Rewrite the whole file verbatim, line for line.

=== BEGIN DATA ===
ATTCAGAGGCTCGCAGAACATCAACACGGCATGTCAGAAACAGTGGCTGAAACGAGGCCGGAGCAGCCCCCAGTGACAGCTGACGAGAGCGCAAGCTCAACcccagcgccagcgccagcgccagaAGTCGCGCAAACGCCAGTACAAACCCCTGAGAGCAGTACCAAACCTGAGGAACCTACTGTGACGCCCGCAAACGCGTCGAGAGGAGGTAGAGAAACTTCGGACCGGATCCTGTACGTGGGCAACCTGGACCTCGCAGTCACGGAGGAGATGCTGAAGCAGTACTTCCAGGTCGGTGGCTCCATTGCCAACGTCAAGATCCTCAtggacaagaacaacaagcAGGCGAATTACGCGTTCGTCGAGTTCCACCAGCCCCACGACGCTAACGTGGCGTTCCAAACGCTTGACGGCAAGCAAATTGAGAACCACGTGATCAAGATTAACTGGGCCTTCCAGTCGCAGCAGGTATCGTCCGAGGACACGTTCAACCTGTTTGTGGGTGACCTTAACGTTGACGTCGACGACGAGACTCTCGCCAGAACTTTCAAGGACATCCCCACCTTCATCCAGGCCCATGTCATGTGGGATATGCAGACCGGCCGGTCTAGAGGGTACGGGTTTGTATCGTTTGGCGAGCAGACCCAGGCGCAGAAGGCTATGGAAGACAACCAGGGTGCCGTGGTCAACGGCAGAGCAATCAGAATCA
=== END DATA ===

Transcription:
ATTCAGAGGCTCGCAGAACATCAACACGGCATGTCAGAAACAGTGGCTGAAACGAGGCCGGAGCAGCCCCCAGTGACAGCTGACGAGAGCGCAAGCTCAACcccagcgccagcgccagcgccagaAGTCGCGCAAACGCCAGTACAAACCCCTGAGAGCAGTACCAAACCTGAGGAACCTACTGTGACGCCCGCAAACGCGTCGAGAGGAGGTAGAGAAACTTCGGACCGGATCCTGTACGTGGGCAACCTGGACCTCGCAGTCACGGAGGAGATGCTGAAGCAGTACTTCCAGGTCGGTGGCTCCATTGCCAACGTCAAGATCCTCAtggacaagaacaacaagcAGGCGAATTACGCGTTCGTCGAGTTCCACCAGCCCCACGACGCTAACGTGGCGTTCCAAACGCTTGACGGCAAGCAAATTGAGAACCACGTGATCAAGATTAACTGGGCCTTCCAGTCGCAGCAGGTATCGTCCGAGGACACGTTCAACCTGTTTGTGGGTGACCTTAACGTTGACGTCGACGACGAGACTCTCGCCAGAACTTTCAAGGACATCCCCACCTTCATCCAGGCCCATGTCATGTGGGATATGCAGACCGGCCGGTCTAGAGGGTACGGGTTTGTATCGTTTGGCGAGCAGACCCAGGCGCAGAAGGCTATGGAAGACAACCAGGGTGCCGTGGTCAACGGCAGAGCAATCAGAATCA